There are, unfortunately, three kinds of minks: standard ranch minks, wild minks (that is, good wild minks, notably those from Labrador), and ranch mutation minks. Standard ranch minks are brown to black-brown and are the ones that wind up in $3,000-to-$5,000 coats. Labrador minks are dark blue-brown; coats made of them cost up to $20,000. Mutation minks come in many colors at prices that require courage to quote aloud.
    • 1988, Edith Weisskopf-Joelson, “Emigration from Childhood”, in Father, Have I Kept My Promise?: Madness as Seen from Within, West Lafayette, Ind.: Purdue University Press, →ISBN, page 11:
      I seem to be able to get SS officers to worry about me, millionaires to propose to me, and yet I am absolutely unable to present myself as the kind of person I am. I couldn't care less about mink coats or diamonds. Not for one moment do I consider marrying Mr. Rabinowitz.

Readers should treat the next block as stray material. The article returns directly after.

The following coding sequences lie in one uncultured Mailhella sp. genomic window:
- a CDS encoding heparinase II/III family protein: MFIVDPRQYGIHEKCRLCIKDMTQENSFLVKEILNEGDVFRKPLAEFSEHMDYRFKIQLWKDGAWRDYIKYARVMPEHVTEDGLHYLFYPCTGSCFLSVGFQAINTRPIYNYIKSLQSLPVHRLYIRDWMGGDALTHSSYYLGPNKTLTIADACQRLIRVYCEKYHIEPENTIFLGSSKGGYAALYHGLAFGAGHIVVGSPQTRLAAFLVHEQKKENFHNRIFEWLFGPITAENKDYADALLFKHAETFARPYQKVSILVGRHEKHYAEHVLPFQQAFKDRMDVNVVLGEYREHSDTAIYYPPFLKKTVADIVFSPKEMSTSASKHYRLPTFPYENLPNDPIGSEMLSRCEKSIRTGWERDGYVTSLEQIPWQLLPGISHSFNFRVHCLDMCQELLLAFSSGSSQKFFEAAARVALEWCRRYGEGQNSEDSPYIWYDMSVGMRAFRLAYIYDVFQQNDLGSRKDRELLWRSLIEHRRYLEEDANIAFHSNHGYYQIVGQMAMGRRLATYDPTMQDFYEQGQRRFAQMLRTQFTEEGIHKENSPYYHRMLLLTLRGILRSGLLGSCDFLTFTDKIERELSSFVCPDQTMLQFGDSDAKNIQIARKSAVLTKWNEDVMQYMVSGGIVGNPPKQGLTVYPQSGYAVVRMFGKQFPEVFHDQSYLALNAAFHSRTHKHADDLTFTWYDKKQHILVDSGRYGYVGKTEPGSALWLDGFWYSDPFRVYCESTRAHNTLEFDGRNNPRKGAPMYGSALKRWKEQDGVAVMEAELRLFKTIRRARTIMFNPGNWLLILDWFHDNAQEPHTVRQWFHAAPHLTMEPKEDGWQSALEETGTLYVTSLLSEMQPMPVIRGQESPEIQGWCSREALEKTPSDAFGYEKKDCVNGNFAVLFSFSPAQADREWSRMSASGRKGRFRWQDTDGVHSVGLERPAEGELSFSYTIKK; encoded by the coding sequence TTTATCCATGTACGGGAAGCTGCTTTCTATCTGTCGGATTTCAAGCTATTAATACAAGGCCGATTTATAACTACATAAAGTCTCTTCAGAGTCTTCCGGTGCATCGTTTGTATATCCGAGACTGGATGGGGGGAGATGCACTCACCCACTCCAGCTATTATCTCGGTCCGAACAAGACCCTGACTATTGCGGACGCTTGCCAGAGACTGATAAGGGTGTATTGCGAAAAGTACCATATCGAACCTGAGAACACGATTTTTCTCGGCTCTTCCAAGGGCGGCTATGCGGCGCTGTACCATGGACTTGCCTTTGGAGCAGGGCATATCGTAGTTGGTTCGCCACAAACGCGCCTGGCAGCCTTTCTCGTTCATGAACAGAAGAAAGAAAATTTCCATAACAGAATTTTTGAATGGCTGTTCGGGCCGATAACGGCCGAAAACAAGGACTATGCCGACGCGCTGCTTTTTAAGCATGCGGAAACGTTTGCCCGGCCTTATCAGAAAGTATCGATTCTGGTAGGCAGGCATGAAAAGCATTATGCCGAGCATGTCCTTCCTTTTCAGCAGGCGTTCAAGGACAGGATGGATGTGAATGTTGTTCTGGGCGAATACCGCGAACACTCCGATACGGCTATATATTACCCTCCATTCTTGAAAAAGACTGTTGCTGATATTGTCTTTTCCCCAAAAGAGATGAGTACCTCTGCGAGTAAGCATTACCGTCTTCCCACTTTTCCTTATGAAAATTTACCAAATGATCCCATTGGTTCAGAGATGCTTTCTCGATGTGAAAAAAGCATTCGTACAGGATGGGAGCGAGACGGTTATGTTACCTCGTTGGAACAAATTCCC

3. (plural minks) An article of clothing made of mink.
    • 2010, J[ohn] Randy Taraborrelli, “Son vs. Father”, in Michael Jackson: The Magic, the Madness, the Whole Story, updated paperback edition, London: Pan Books, →ISBN, part 5, page 255:
      At one point, money was stolen from one of the bedrooms. [] Afte that, the family employees were often tested. [Katherine] Jackson would leave the alarm on the closet unarmed, the one in which she kept her minks, chinchillas, and other expensive furs.
    • 2014, Anna Godbersen, “Chapter Thirty-six: Los Angeles, June 1962”, in The Blonde: A Novel, New York, N.Y.: Weinstein Books, →ISBN, page 313:
      He had noticed Marilyn putting a flask into the coat of her mink after she talked to the Gent, and he was sure there had been nothing in the pockets earlier, when he helped her into it before she sang "Happy Birthday."
  4. (Scotland, slang, derogatory) (plural minks) An individual with poor personal hygiene; a smelly person.